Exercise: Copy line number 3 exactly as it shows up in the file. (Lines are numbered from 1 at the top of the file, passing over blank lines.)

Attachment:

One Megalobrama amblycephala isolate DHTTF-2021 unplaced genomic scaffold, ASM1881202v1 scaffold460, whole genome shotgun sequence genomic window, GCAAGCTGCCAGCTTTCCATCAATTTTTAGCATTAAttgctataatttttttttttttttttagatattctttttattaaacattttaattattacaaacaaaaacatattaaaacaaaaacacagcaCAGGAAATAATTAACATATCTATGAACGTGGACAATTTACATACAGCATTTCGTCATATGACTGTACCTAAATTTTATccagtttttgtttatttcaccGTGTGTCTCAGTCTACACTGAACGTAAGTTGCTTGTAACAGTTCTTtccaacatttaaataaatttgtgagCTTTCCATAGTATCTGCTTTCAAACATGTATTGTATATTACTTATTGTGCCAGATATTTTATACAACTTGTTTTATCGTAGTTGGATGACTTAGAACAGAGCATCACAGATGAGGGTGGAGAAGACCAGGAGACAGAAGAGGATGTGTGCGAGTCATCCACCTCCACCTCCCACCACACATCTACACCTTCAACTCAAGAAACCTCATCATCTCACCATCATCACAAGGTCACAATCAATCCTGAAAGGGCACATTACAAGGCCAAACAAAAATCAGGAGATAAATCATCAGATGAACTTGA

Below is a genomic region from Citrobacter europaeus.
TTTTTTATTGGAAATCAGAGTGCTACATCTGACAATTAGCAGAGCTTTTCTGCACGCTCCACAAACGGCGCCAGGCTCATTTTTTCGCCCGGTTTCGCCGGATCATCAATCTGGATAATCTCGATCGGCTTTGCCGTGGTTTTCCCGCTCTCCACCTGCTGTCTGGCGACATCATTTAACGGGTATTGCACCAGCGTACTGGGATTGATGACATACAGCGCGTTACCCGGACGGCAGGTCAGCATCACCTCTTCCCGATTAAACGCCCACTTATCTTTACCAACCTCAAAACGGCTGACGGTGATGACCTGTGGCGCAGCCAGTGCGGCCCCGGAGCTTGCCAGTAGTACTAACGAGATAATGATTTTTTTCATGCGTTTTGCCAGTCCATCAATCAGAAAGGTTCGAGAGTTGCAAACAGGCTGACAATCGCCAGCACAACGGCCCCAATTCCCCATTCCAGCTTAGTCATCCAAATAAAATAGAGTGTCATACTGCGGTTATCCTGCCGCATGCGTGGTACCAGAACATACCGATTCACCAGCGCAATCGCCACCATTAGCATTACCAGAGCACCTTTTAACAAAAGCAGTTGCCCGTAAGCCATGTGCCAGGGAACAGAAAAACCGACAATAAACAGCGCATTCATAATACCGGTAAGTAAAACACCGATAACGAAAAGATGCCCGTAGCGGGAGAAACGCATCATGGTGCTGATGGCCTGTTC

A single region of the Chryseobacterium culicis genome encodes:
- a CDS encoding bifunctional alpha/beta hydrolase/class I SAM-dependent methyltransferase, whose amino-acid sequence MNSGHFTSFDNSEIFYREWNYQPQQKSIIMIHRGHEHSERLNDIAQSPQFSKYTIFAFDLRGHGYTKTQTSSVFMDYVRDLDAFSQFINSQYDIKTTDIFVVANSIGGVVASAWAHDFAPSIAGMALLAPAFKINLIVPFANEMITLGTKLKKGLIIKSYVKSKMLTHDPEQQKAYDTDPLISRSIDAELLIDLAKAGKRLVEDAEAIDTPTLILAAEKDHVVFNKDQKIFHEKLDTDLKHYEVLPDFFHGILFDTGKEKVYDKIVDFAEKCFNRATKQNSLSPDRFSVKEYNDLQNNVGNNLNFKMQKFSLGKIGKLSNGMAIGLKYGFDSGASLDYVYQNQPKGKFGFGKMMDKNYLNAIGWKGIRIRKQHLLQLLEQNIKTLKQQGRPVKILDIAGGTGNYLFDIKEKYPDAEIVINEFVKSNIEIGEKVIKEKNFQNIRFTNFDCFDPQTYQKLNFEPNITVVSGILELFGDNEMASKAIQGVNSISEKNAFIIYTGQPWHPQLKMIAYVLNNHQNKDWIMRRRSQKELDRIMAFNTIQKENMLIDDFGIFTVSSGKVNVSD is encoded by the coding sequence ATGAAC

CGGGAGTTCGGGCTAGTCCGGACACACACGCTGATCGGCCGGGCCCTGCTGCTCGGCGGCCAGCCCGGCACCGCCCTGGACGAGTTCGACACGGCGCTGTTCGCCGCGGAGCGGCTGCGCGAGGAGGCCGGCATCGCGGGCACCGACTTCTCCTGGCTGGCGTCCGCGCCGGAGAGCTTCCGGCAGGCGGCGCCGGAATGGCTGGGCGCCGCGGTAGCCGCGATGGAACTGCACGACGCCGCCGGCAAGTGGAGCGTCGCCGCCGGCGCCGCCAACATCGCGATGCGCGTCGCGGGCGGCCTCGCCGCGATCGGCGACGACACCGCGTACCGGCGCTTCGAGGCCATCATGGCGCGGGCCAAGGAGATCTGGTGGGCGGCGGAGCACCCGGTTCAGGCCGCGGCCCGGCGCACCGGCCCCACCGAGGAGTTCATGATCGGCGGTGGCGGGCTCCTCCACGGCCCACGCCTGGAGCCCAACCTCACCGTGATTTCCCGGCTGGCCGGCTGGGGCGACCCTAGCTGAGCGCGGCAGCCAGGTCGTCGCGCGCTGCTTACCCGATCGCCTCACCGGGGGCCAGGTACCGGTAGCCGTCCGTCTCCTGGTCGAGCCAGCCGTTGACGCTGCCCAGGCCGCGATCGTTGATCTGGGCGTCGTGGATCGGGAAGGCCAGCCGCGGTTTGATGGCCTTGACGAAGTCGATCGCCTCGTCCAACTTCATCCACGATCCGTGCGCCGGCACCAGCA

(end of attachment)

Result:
TTTTTTATTGGAAATCAGAGTGCTACATCTGACAATTAGCAGAGCTTTTCTGCACGCTCCACAAACGGCGCCAGGCTCATTTTTTCGCCCGGTTTCGCCGGATCATCAATCTGGATAATCTCGATCGGCTTTGCCGTGGTTTTCCCGCTCTCCACCTGCTGTCTGGCGACATCATTTAACGGGTATTGCACCAGCGTACTGGGATTGATGACATACAGCGCGTTACCCGGACGGCAGGTCAGCATCACCTCTTCCCGATTAAACGCCCACTTATCTTTACCAACCTCAAAACGGCTGACGGTGATGACCTGTGGCGCAGCCAGTGCGGCCCCGGAGCTTGCCAGTAGTACTAACGAGATAATGATTTTTTTCATGCGTTTTGCCAGTCCATCAATCAGAAAGGTTCGAGAGTTGCAAACAGGCTGACAATCGCCAGCACAACGGCCCCAATTCCCCATTCCAGCTTAGTCATCCAAATAAAATAGAGTGTCATACTGCGGTTATCCTGCCGCATGCGTGGTACCAGAACATACCGATTCACCAGCGCAATCGCCACCATTAGCATTACCAGAGCACCTTTTAACAAAAGCAGTTGCCCGTAAGCCATGTGCCAGGGAACAGAAAAACCGACAATAAACAGCGCATTCATAATACCGGTAAGTAAAACACCGATAACGAAAAGATGCCCGTAGCGGGAGAAACGCATCATGGTGCTGATGGCCTGTTC